FIELD OF THE DISCLOSED TECHNOLOGY
The disclosed technology relates generally to pill bottles and, more specifically, to locked pill bottles with limits on pill dispensing.
BACKGROUND OF THE DISCLOSED TECHNOLOGY
Most people take medicine only for the conditions for which their doctors prescribed them. However, an estimated 20% percent of people in the United States have used prescription drugs for non-medical reasons, according to the National Institute for Health. Prescription drug abuse is a serious and growing problem, often leading to addiction to narcotics, sedatives, and stimulants.
In order to prevent abuse of narcotics, prior art has been developed in the form of lockable pill bottles and time release pill bottles. Lockable pill systems are often prone to tampering, and require very different structures than people are accustomed to using, creating a barrier to entry. One example of a lockable pill device is disclosed in U.S. Pat. No. 6,401,991 to Eannone, disclosing a computer-timed and locked medication container. This device has a plurality of compartments, and at an appropriate time, a next compartment is opened, allowing release of medicine.
What is required in the art is a secure method of storing and dispensing pills, that an end-user can be relied on to use, without being supervised by a third party. Still further, there is a need in the art for a method of dispensing pills in a way which prevents abuse.
SUMMARY OF THE DISCLOSED TECHNOLOGY
An embodiment of the disclosed technology is a lockable pill bottle for a plurality of pills. While "pill," in the singular is used, it should be understood that a dosage of pills may include a single pill or a plurality of pills. A device used has a bottom wall, side wall, and top wall. The device has a slot for pill entry in any one of the walls, the slot being sealable and lockable. In an unlocked and open condition, the slot is a portal from the outside of the bottle into an inner cavity, the cavity being adapted for pill storage and extending between the slot/opening for pill entry and an exit tube. The exit tube is sized for single-file passage of a plurality of pills.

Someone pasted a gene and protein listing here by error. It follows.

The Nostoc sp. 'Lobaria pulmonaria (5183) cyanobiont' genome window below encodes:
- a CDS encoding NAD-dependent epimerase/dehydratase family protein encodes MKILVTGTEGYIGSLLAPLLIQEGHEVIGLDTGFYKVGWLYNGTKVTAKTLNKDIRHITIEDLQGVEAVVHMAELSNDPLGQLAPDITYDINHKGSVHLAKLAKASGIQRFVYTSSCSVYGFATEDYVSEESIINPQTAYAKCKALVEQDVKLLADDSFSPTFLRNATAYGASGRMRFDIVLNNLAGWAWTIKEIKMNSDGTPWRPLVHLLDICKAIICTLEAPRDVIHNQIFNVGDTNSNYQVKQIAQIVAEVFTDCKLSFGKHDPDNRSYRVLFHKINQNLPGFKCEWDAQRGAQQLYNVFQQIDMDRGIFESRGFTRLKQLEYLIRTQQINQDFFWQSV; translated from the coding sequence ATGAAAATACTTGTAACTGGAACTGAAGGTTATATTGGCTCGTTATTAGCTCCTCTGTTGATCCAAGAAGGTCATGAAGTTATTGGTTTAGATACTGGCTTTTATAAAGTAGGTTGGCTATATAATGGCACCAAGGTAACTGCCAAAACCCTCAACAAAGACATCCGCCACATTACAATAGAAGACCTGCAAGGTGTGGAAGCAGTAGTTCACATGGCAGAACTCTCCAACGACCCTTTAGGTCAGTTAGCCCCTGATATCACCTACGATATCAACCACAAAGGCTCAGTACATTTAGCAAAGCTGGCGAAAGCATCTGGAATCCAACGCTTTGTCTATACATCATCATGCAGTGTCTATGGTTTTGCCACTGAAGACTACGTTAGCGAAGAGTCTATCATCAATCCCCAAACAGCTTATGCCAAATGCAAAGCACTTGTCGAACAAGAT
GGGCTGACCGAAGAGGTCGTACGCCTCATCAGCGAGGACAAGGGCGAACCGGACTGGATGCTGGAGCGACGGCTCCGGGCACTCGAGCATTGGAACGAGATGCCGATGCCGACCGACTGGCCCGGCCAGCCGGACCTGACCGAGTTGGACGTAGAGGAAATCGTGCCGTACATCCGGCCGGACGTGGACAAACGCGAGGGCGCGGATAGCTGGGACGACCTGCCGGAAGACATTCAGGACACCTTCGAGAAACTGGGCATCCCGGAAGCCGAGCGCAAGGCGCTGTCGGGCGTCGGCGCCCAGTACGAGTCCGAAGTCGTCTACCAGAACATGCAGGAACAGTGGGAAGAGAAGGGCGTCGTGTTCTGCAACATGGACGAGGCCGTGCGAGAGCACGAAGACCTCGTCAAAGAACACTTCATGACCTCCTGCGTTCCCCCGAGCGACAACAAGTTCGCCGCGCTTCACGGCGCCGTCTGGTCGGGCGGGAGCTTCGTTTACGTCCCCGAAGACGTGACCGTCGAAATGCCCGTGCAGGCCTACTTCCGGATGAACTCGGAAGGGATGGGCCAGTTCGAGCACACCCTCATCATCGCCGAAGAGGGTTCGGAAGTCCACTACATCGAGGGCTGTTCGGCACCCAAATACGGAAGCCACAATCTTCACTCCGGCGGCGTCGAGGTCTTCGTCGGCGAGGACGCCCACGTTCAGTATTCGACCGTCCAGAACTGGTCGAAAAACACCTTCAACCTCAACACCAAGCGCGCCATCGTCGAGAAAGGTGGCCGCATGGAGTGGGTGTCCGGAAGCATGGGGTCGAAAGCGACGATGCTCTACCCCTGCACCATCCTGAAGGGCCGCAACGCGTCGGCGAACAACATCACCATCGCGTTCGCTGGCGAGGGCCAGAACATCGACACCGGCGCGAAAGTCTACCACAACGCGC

A timing device is used, in embodiments of the disclosed technology, enabling release of a pill of the plurality of pills only at specified times. In embodiments of the lockable pill bottle, during intervals of time, the timer causes the button extending through the wall to be non-functional by preventing its movement. This may be accomplished mechanically or by disabling an electric component required to operate the button.
In a variation on any of the above embodiments, the timer enables release of the pill by allowing rotation or movement of a blocking device. Using the button, or by moving the blocking device (such as a push button, slider, or rotatable member), a pill can pass through or past the blocking device and exit tube to a release area.